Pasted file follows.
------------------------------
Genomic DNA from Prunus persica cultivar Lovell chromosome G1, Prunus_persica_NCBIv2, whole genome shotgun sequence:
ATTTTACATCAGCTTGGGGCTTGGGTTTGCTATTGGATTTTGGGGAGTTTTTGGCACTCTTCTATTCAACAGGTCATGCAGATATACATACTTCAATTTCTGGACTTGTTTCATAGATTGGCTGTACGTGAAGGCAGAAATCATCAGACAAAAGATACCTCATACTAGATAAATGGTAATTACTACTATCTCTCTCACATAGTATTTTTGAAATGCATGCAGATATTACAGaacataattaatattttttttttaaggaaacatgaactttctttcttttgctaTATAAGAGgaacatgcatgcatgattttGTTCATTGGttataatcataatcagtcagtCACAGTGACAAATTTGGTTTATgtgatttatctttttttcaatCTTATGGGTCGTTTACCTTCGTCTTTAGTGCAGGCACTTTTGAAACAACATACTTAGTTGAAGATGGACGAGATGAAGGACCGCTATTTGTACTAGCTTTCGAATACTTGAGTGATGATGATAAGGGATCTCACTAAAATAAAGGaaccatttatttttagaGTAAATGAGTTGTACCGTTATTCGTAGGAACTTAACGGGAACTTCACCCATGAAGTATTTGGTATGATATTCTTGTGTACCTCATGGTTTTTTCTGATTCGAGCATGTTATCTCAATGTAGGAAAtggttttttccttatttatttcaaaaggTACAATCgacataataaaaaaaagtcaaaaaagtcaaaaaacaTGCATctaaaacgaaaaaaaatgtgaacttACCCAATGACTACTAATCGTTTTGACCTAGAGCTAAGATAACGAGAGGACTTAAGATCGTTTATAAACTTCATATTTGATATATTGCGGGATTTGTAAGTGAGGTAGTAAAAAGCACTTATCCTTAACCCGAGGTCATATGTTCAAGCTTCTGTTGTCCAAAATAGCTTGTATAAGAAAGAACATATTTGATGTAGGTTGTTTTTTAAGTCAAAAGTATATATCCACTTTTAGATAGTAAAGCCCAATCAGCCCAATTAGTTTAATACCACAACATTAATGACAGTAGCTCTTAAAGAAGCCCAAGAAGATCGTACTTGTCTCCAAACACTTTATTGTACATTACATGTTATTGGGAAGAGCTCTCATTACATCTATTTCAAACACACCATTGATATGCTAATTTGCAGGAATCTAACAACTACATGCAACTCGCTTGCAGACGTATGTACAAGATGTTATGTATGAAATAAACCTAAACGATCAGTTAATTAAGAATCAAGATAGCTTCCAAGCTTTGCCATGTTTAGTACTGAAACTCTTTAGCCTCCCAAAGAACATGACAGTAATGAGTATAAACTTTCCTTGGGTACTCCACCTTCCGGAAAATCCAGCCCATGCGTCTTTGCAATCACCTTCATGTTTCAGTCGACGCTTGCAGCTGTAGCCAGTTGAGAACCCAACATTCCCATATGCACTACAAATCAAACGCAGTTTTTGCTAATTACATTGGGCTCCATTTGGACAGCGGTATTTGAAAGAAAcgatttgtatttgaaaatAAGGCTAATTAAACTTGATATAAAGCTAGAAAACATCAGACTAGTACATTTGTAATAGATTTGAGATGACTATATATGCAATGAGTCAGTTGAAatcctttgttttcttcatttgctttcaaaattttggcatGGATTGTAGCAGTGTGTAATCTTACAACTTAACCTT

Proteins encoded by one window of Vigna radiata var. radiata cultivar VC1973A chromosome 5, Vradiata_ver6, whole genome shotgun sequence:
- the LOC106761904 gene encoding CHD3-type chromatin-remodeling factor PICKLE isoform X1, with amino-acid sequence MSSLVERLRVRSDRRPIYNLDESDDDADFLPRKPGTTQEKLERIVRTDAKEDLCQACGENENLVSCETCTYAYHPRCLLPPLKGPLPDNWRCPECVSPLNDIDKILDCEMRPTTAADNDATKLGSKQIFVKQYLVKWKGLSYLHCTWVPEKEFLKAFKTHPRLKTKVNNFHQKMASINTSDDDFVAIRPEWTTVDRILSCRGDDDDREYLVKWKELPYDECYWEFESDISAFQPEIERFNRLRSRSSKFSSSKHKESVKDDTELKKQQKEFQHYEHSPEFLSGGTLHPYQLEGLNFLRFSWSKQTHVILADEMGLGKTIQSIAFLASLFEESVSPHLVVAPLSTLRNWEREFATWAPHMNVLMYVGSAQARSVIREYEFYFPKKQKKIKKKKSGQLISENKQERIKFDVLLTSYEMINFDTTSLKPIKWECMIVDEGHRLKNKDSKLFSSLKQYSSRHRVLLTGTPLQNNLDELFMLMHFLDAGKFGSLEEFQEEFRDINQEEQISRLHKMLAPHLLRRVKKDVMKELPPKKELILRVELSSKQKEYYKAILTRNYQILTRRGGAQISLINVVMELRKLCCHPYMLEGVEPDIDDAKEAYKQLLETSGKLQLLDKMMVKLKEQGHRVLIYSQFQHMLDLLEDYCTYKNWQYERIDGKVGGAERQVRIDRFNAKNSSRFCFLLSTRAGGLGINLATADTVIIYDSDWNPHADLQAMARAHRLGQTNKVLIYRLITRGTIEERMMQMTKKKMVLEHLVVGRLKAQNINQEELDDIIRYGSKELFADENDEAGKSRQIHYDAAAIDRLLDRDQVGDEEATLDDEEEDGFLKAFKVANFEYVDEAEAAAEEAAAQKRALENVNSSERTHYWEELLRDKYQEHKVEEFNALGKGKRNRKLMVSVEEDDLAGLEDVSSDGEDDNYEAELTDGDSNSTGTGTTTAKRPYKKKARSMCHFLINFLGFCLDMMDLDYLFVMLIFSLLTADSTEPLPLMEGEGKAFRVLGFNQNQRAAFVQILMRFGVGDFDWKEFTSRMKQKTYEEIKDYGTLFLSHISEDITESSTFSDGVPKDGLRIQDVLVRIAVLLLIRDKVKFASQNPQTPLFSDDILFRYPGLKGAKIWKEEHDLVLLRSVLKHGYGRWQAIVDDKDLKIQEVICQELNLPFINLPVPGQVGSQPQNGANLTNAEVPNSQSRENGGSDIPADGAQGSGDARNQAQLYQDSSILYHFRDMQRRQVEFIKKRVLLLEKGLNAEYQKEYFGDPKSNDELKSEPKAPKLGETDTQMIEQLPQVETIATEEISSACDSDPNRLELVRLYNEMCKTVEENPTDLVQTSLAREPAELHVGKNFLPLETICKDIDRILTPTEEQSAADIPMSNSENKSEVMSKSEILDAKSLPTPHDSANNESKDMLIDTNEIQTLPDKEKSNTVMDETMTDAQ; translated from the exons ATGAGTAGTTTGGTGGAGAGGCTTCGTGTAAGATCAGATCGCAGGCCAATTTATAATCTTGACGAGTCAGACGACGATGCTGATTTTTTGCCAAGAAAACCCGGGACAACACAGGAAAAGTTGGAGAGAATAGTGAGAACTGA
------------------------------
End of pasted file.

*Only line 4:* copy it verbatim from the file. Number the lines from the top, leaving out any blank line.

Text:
- the LOC106761904 gene encoding CHD3-type chromatin-remodeling factor PICKLE isoform X1, with amino-acid sequence MSSLVERLRVRSDRRPIYNLDESDDDADFLPRKPGTTQEKLERIVRTDAKEDLCQACGENENLVSCETCTYAYHPRCLLPPLKGPLPDNWRCPECVSPLNDIDKILDCEMRPTTAADNDATKLGSKQIFVKQYLVKWKGLSYLHCTWVPEKEFLKAFKTHPRLKTKVNNFHQKMASINTSDDDFVAIRPEWTTVDRILSCRGDDDDREYLVKWKELPYDECYWEFESDISAFQPEIERFNRLRSRSSKFSSSKHKESVKDDTELKKQQKEFQHYEHSPEFLSGGTLHPYQLEGLNFLRFSWSKQTHVILADEMGLGKTIQSIAFLASLFEESVSPHLVVAPLSTLRNWEREFATWAPHMNVLMYVGSAQARSVIREYEFYFPKKQKKIKKKKSGQLISENKQERIKFDVLLTSYEMINFDTTSLKPIKWECMIVDEGHRLKNKDSKLFSSLKQYSSRHRVLLTGTPLQNNLDELFMLMHFLDAGKFGSLEEFQEEFRDINQEEQISRLHKMLAPHLLRRVKKDVMKELPPKKELILRVELSSKQKEYYKAILTRNYQILTRRGGAQISLINVVMELRKLCCHPYMLEGVEPDIDDAKEAYKQLLETSGKLQLLDKMMVKLKEQGHRVLIYSQFQHMLDLLEDYCTYKNWQYERIDGKVGGAERQVRIDRFNAKNSSRFCFLLSTRAGGLGINLATADTVIIYDSDWNPHADLQAMARAHRLGQTNKVLIYRLITRGTIEERMMQMTKKKMVLEHLVVGRLKAQNINQEELDDIIRYGSKELFADENDEAGKSRQIHYDAAAIDRLLDRDQVGDEEATLDDEEEDGFLKAFKVANFEYVDEAEAAAEEAAAQKRALENVNSSERTHYWEELLRDKYQEHKVEEFNALGKGKRNRKLMVSVEEDDLAGLEDVSSDGEDDNYEAELTDGDSNSTGTGTTTAKRPYKKKARSMCHFLINFLGFCLDMMDLDYLFVMLIFSLLTADSTEPLPLMEGEGKAFRVLGFNQNQRAAFVQILMRFGVGDFDWKEFTSRMKQKTYEEIKDYGTLFLSHISEDITESSTFSDGVPKDGLRIQDVLVRIAVLLLIRDKVKFASQNPQTPLFSDDILFRYPGLKGAKIWKEEHDLVLLRSVLKHGYGRWQAIVDDKDLKIQEVICQELNLPFINLPVPGQVGSQPQNGANLTNAEVPNSQSRENGGSDIPADGAQGSGDARNQAQLYQDSSILYHFRDMQRRQVEFIKKRVLLLEKGLNAEYQKEYFGDPKSNDELKSEPKAPKLGETDTQMIEQLPQVETIATEEISSACDSDPNRLELVRLYNEMCKTVEENPTDLVQTSLAREPAELHVGKNFLPLETICKDIDRILTPTEEQSAADIPMSNSENKSEVMSKSEILDAKSLPTPHDSANNESKDMLIDTNEIQTLPDKEKSNTVMDETMTDAQ; translated from the exons ATGAGTAGTTTGGTGGAGAGGCTTCGTGTAAGATCAGATCGCAGGCCAATTTATAATCTTGACGAGTCAGACGACGATGCTGATTTTTTGCCAAGAAAACCCGGGACAACACAGGAAAAGTTGGAGAGAATAGTGAGAACTGA